One of the many variety shows available in the 1970s (along with Sonny and Cher, Captain and Tennille, Donny and Marie, etc). Hosted by African American comic actor Flip Wilson, this show ... See full summary »
An anthology comedy series featuring a line up of different celebrity guest stars appearing in anywhere from one, two, three, and four short stories or vignettes within an hour about versions of love and romance.
This show popularized a rapid style of vignette comedy show where comedy sketches, punch-lines and gags are edited together in a rapid and almost random format. Regular trademark elements included the joke wall, the dancing women painted with one-liners and the fickle finger of fate award. This series would inspire such shows as Monty Python's Flying Circus and Sesame Street. Written by
Kenneth Chisholm <email@example.com>
The "Cocktail Party" segment often featured uncredited appearances by Playboy centerfold models including Janice Pennington (May 1971), whose appearance was part of her centerfold photoshoot. The models usually appeared as dancers or the objects of Dick Martin's clichéd propositions. Martin married, divorced, then remarried playmate Dolly Read (May 1966). See more »
What's the news across the nation/We have got the information/in a way we hope will amuse - you - /We just love to give you our views/La da de da/Ladies and Gents, Laugh-In looks at the news!
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The early episodes's closing credits happen while the cast tell jokes from the joke wall. See more »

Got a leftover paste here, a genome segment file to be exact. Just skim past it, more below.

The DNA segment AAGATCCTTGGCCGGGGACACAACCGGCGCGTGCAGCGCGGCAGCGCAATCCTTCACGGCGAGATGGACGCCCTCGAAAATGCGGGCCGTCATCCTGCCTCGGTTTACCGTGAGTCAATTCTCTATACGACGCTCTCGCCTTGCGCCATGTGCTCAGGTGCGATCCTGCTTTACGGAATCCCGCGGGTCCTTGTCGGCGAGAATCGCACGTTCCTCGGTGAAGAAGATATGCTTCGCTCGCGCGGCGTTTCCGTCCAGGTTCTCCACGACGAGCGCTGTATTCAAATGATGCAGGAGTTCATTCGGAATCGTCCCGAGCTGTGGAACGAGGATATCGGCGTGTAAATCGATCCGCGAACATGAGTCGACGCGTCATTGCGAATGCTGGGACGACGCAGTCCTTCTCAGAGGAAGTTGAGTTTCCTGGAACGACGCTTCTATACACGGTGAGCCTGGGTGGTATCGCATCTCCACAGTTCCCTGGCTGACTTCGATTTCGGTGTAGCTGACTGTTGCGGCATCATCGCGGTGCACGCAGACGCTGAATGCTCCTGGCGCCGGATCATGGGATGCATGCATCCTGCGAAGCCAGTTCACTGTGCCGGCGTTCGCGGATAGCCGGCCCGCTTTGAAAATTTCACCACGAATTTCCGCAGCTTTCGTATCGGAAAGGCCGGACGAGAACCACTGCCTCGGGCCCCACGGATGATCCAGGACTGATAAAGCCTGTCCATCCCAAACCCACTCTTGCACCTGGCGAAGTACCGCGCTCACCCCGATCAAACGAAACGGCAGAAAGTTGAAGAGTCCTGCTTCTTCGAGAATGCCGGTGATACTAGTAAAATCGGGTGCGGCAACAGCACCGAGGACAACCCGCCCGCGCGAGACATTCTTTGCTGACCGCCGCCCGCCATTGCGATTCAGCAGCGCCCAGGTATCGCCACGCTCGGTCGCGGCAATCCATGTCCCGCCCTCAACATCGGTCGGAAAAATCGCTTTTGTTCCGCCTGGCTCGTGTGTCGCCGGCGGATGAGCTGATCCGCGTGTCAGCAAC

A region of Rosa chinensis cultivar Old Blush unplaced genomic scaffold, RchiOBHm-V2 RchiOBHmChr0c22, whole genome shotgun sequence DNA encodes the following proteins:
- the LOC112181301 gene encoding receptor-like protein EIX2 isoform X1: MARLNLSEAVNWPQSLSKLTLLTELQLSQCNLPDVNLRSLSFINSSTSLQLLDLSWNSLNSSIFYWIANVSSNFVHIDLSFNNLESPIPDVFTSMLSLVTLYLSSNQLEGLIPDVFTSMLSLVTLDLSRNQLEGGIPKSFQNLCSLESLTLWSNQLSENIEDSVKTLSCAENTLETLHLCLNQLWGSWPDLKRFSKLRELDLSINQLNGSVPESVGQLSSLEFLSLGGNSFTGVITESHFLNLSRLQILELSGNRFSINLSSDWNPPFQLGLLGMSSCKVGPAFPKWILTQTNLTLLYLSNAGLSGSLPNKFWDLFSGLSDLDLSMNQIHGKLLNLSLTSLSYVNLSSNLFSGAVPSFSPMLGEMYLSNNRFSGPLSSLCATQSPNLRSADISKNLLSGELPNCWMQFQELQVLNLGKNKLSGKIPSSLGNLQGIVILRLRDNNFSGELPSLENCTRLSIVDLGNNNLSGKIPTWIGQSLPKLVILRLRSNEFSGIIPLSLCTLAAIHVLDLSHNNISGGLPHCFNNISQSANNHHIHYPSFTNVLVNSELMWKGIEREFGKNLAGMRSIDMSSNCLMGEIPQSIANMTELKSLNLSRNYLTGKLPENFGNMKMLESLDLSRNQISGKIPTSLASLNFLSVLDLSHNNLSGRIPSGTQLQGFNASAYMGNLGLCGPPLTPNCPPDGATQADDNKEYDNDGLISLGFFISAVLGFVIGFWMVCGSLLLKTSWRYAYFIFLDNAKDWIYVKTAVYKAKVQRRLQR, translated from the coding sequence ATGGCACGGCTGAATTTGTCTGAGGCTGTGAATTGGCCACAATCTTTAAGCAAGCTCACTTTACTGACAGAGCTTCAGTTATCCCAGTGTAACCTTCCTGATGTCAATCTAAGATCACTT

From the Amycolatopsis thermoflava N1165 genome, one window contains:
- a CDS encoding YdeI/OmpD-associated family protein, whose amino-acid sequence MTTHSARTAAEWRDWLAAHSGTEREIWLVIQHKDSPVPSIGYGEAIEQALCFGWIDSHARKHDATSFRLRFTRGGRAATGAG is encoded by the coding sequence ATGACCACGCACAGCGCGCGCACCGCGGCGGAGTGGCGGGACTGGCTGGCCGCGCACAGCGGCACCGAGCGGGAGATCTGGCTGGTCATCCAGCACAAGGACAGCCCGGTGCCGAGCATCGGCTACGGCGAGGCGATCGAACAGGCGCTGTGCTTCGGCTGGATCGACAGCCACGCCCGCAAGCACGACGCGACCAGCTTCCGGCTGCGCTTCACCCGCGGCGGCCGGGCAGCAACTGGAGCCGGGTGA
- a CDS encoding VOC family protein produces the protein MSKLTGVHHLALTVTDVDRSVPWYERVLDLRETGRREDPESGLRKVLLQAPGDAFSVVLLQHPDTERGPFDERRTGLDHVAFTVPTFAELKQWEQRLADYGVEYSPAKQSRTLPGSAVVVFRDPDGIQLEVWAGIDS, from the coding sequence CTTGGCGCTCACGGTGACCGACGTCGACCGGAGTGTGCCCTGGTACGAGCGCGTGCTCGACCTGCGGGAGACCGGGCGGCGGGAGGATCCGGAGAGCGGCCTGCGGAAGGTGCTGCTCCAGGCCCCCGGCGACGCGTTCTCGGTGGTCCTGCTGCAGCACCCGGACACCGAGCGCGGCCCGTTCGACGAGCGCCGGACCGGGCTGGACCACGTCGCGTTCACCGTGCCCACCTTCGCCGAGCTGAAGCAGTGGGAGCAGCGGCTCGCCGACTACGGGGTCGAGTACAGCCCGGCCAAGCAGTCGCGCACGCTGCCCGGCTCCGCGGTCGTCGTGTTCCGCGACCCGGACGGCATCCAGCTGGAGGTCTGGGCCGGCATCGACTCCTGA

The first three seasons of this show encapsulated the sheer energy of social and sexual revolution of the late 1960's.On the surface it was patchy,often very funny,satirical and not afraid to poke fun at the US involvement in the Vietnam war and the Nixon administration.It launched the careers of many of todays Film and Tv stars and inspired many a generation with it's trademark "Sock it to me", "Fickle Finger of Fate" and those epilepsy-instigating Party Sequences each episode. True, as with all shows of their time, a lot of the references and humour may have dated badly, but for a Pre-PC generation, it was naughty and not what your parents would want you to watch.Perfect. Many contemporary reviewers dismiss the show as vulgar and irrelevant, but for people who actually watched it at the time, it was breaking the formula of the TV variety show.It was the epitome of groovy and psychadelia for Network TV-very fast, energetic, colorful and loud which really hadn't been seen before. By 1970,most of the original cast had gone and the show started to look back on itself and died. It lasted another 3 years, but it could never recapture the excitement of the first three years.I think this holds true for society in general.Maybe today's politically correct generation really cannot appreciate the enjoyment gained by watching Laugh In for the first time.
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